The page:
Case Report: Adrenal Gland Cancer Caused Cushing’s

Study cites difficulties in caring for people with aggressive adrenal tumors

Marisa Wexler, MS avatar

by Marisa Wexler, MS |

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The case of a woman with adrenal gland cancer that caused Cushing’s syndrome in its advanced stages was described in a recent report.

Authors noted this study highlights the difficulties in care for people with aggressive adrenal tumors, which often don’t cause noticeable symptoms until the disease is at a late stage and when surgical removal is less likely to be successful.

The report, “An Aggressive Case of Adrenocortical Carcinoma Complicated by Paraneoplastic Cushing’s Syndrome,” was published in the journal Cureus.

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Cushing’s syndrome comprises a group of conditions characterized by elevated levels of the stress hormone cortisol, which is produced by the adrenal glands located just above the kidneys. Cushing’s disease is a specific form of the syndrome where cortisol production is driven by a tumor in the brain’s pituitary gland that releases excessive amounts of adrenocorticotropic hormone (ACTH) — another hormone that signals the adrenal glands to produce cortisol.

In this report, scientists described the case of a 75-year-old woman who was incidentally found to have adrenocortical carcinoma (ACC), a rare form of adrenal gland cancer.

The woman, whose medical history included hypertension (high blood pressure), type 2 diabetes, and anxiety, had been hospitalized for chest pain. Imaging tests had unexpectedly revealed a large mass in her right adrenal gland. She didn’t report any common symptoms of adrenal gland dysfunction, such as changes in body weight or excessive fatigue, nor did she show any signs suggestive of Cushing’s on her initial evaluation. However, blood tests showed her cortisol levels were elevated.

Further tests ruled out a pituitary tumor (i.e., Cushing’s disease) as a potential cause for her elevated cortisol levels. This implied that the high hormone levels were being driven by the adrenal tumor itself.


She then underwent an adrenalectomy — a surgery to remove the adrenal gland. There were no complications during surgery, though margins were positive — in other words, analyses indicated that not all cancerous cells were removed during surgery. Analyses of the removed tissue confirmed the diagnosis of aggressive ACC.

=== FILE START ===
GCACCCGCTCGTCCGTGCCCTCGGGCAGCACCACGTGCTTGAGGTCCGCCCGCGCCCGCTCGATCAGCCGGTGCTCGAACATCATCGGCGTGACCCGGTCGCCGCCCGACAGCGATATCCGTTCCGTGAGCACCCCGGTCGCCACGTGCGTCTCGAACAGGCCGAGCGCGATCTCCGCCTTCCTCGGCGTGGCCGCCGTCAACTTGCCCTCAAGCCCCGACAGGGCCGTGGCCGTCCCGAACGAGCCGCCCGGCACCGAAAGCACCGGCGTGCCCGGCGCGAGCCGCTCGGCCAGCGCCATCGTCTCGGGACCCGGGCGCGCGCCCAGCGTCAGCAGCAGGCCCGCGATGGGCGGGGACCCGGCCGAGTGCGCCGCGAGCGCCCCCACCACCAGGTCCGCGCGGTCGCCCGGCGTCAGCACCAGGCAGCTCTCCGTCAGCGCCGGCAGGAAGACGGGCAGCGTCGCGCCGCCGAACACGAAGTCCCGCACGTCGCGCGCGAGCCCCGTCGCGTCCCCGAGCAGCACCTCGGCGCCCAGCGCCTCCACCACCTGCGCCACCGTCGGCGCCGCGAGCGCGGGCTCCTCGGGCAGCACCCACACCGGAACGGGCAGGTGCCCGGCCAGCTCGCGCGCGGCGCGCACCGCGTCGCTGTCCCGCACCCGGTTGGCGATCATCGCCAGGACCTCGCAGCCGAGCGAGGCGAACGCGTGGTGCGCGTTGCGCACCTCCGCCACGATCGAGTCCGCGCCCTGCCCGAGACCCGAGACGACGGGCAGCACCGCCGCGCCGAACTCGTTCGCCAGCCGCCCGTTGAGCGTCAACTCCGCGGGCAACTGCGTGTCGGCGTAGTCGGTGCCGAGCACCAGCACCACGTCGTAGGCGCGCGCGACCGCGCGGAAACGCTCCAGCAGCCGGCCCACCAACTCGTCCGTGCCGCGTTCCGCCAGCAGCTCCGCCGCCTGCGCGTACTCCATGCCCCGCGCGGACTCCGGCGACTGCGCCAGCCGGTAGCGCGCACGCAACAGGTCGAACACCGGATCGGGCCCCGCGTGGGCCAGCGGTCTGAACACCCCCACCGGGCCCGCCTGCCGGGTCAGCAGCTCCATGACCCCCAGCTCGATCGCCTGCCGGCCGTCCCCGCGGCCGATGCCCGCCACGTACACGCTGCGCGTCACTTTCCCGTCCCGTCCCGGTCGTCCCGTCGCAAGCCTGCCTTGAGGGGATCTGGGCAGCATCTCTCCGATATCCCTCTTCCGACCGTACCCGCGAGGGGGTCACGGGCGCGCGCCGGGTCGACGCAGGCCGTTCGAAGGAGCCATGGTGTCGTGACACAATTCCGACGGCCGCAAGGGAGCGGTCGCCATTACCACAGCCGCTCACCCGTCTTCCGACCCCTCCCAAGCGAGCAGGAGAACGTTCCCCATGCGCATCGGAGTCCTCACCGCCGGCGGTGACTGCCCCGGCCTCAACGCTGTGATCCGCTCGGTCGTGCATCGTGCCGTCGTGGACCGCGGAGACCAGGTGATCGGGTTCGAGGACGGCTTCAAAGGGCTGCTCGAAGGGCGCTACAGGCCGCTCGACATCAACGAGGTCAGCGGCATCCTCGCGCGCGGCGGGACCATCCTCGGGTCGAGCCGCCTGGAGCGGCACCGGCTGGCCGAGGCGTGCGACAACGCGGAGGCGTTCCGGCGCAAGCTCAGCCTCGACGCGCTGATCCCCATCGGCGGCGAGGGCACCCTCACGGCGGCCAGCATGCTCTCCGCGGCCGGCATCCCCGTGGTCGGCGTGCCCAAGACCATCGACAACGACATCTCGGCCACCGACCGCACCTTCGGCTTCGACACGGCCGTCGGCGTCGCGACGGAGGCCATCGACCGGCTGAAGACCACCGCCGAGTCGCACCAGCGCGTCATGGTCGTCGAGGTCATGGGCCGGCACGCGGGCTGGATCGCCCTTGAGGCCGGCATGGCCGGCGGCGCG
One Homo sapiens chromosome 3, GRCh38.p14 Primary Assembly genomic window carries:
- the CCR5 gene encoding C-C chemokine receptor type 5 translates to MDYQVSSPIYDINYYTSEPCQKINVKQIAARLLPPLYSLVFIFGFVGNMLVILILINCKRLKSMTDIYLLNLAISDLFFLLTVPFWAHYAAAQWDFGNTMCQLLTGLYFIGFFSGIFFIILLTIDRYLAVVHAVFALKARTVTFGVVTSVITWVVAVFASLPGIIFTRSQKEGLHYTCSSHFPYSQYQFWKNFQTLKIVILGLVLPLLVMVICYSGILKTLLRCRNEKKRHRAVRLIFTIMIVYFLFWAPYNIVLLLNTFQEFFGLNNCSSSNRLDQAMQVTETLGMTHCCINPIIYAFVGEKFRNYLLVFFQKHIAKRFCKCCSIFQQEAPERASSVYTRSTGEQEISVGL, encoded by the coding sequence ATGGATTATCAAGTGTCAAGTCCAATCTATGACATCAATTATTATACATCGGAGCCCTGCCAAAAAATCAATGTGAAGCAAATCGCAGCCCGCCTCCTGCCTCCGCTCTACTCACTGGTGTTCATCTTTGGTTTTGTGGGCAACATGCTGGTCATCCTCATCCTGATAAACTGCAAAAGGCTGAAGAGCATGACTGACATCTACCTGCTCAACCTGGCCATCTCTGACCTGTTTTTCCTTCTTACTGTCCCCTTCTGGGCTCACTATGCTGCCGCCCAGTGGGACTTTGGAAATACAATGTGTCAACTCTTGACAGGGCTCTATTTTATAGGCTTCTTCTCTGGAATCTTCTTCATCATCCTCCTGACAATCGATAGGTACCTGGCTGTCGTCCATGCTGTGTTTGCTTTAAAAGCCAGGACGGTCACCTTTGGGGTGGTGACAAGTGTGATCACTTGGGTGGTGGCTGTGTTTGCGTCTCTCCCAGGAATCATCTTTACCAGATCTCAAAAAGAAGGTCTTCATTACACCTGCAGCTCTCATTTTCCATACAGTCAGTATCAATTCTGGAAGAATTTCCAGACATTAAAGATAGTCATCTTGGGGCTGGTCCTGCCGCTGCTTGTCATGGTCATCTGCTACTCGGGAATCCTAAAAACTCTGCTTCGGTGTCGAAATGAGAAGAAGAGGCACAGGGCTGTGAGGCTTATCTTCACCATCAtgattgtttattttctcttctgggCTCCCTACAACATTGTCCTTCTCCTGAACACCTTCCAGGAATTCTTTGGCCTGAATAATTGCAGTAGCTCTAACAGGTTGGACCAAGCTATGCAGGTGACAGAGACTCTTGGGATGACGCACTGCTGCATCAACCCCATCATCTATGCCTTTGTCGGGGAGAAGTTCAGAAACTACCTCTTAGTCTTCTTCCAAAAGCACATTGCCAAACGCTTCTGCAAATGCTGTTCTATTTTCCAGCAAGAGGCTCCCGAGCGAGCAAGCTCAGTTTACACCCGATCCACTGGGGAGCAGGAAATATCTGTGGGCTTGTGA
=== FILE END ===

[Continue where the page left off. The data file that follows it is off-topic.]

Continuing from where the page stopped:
The patient was given radiation and chemotherapy treatments targeting her residual cancer. These treatments were generally well-tolerated, but after a year, a CT scan of her chest revealed new tumorous growths in her lungs.

At that point, she also started to experience typical symptoms of Cushing’s syndrome, such as swelling, worsening hypertension, and low potassium levels (hypokalemia). Lab tests showed she had substantially elevated cortisol levels in the blood and urine.

The patient was started on a new cancer regimen, and also was given ketoconazole — an anti-fungal medication that can lower cortisol levels and is sometimes used off-label to manage Cushing’s.

Despite these treatments, the patient’s condition continued to deteriorate in the following months. After discussions with her care team, she ultimately decided to stop treatment and move to hospice care.

Overall, this study highlights the difficulties in treating ACC, according to researchers.

“Although patients may present with classical symptoms of [Cushing’s], many patients do not present with symptoms until the disease has advanced,” they wrote. “The management for patients with ACC continues to remain a challenge due to the lack of evidence for optimal therapeutic management.”